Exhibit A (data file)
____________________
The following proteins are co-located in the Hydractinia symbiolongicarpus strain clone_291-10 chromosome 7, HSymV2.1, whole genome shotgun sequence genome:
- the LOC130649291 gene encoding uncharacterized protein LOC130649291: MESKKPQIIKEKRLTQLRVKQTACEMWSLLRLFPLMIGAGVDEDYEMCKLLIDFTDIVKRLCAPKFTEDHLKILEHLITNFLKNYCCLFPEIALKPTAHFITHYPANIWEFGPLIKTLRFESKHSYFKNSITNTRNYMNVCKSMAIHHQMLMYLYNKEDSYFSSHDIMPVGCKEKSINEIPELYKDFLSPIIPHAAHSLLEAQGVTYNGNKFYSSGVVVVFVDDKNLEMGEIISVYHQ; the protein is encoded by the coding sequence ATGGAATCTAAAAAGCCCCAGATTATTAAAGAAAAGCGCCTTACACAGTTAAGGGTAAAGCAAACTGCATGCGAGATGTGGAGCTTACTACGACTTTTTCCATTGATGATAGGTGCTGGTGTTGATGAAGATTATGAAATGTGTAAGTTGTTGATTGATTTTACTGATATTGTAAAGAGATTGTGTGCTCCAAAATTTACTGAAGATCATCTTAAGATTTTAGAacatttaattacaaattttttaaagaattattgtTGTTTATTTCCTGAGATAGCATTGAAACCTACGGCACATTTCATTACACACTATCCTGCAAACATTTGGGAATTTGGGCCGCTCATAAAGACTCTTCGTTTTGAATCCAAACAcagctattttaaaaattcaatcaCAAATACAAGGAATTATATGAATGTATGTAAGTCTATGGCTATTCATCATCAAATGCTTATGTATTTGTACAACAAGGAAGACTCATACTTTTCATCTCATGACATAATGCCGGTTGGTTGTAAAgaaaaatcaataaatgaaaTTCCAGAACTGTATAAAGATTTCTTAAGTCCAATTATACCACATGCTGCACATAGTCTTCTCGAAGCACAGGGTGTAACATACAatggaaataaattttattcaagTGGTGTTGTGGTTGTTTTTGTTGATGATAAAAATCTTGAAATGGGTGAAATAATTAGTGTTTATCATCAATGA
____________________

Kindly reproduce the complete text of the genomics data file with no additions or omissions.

The following proteins are co-located in the Hydractinia symbiolongicarpus strain clone_291-10 chromosome 7, HSymV2.1, whole genome shotgun sequence genome:
- the LOC130649291 gene encoding uncharacterized protein LOC130649291: MESKKPQIIKEKRLTQLRVKQTACEMWSLLRLFPLMIGAGVDEDYEMCKLLIDFTDIVKRLCAPKFTEDHLKILEHLITNFLKNYCCLFPEIALKPTAHFITHYPANIWEFGPLIKTLRFESKHSYFKNSITNTRNYMNVCKSMAIHHQMLMYLYNKEDSYFSSHDIMPVGCKEKSINEIPELYKDFLSPIIPHAAHSLLEAQGVTYNGNKFYSSGVVVVFVDDKNLEMGEIISVYHQ; the protein is encoded by the coding sequence ATGGAATCTAAAAAGCCCCAGATTATTAAAGAAAAGCGCCTTACACAGTTAAGGGTAAAGCAAACTGCATGCGAGATGTGGAGCTTACTACGACTTTTTCCATTGATGATAGGTGCTGGTGTTGATGAAGATTATGAAATGTGTAAGTTGTTGATTGATTTTACTGATATTGTAAAGAGATTGTGTGCTCCAAAATTTACTGAAGATCATCTTAAGATTTTAGAacatttaattacaaattttttaaagaattattgtTGTTTATTTCCTGAGATAGCATTGAAACCTACGGCACATTTCATTACACACTATCCTGCAAACATTTGGGAATTTGGGCCGCTCATAAAGACTCTTCGTTTTGAATCCAAACAcagctattttaaaaattcaatcaCAAATACAAGGAATTATATGAATGTATGTAAGTCTATGGCTATTCATCATCAAATGCTTATGTATTTGTACAACAAGGAAGACTCATACTTTTCATCTCATGACATAATGCCGGTTGGTTGTAAAgaaaaatcaataaatgaaaTTCCAGAACTGTATAAAGATTTCTTAAGTCCAATTATACCACATGCTGCACATAGTCTTCTCGAAGCACAGGGTGTAACATACAatggaaataaattttattcaagTGGTGTTGTGGTTGTTTTTGTTGATGATAAAAATCTTGAAATGGGTGAAATAATTAGTGTTTATCATCAATGA